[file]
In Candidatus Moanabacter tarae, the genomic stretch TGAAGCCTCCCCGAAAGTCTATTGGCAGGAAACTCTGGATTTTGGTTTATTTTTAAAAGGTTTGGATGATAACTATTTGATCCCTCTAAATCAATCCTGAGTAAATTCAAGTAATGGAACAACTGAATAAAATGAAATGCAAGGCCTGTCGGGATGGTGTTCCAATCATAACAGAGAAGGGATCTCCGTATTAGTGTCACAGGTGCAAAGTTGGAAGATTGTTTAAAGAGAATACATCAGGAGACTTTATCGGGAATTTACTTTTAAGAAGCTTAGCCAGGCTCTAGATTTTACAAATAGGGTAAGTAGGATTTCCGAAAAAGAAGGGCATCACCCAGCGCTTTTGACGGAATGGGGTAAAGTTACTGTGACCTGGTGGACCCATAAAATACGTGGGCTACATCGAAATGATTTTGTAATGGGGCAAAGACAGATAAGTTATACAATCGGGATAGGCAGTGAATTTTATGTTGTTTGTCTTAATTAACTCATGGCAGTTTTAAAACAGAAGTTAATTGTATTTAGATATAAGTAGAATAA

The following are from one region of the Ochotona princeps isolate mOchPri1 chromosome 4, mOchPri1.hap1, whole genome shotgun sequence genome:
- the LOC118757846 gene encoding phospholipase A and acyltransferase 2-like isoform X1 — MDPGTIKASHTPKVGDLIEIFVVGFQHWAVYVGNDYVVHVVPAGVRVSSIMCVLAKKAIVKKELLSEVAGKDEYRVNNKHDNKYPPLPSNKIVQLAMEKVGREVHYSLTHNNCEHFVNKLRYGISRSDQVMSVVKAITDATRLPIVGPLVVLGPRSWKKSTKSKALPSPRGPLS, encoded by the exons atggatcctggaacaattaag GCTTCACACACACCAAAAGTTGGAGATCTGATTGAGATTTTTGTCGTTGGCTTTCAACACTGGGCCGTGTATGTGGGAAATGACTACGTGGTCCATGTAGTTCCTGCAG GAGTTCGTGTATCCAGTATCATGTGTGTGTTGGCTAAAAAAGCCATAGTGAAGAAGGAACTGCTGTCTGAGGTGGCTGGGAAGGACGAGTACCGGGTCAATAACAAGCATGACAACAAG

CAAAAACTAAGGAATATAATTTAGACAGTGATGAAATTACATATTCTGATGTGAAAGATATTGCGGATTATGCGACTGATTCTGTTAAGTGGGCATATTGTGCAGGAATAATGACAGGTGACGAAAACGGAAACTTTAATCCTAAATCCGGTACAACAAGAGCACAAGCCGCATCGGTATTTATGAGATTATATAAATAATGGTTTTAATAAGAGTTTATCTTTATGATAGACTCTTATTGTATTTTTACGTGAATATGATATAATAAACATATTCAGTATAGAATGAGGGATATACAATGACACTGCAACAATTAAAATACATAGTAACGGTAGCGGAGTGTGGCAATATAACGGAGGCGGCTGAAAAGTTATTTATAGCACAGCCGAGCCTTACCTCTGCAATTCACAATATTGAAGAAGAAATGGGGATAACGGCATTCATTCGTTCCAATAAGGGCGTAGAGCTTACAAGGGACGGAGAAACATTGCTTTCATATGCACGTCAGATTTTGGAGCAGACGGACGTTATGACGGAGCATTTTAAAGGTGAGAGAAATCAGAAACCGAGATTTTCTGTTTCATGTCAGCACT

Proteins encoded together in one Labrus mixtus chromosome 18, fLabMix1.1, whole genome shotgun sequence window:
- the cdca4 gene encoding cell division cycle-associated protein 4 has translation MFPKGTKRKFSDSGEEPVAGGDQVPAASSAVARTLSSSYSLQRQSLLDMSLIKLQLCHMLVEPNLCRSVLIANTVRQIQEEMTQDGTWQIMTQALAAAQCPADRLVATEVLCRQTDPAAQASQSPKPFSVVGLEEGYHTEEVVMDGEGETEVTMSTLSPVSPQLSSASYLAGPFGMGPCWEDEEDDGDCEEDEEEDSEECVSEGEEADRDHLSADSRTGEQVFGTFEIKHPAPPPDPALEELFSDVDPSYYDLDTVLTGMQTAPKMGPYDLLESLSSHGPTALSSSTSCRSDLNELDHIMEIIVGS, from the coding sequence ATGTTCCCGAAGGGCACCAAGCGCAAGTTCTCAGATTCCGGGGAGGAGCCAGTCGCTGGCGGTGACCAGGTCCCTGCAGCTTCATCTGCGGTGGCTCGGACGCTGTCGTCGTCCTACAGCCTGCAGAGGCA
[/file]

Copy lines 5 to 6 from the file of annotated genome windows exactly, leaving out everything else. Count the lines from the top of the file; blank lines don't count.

Proteins encoded together in one Labrus mixtus chromosome 18, fLabMix1.1, whole genome shotgun sequence window:
- the cdca4 gene encoding cell division cycle-associated protein 4 has translation MFPKGTKRKFSDSGEEPVAGGDQVPAASSAVARTLSSSYSLQRQSLLDMSLIKLQLCHMLVEPNLCRSVLIANTVRQIQEEMTQDGTWQIMTQALAAAQCPADRLVATEVLCRQTDPAAQASQSPKPFSVVGLEEGYHTEEVVMDGEGETEVTMSTLSPVSPQLSSASYLAGPFGMGPCWEDEEDDGDCEEDEEEDSEECVSEGEEADRDHLSADSRTGEQVFGTFEIKHPAPPPDPALEELFSDVDPSYYDLDTVLTGMQTAPKMGPYDLLESLSSHGPTALSSSTSCRSDLNELDHIMEIIVGS, from the coding sequence ATGTTCCCGAAGGGCACCAAGCGCAAGTTCTCAGATTCCGGGGAGGAGCCAGTCGCTGGCGGTGACCAGGTCCCTGCAGCTTCATCTGCGGTGGCTCGGACGCTGTCGTCGTCCTACAGCCTGCAGAGGCA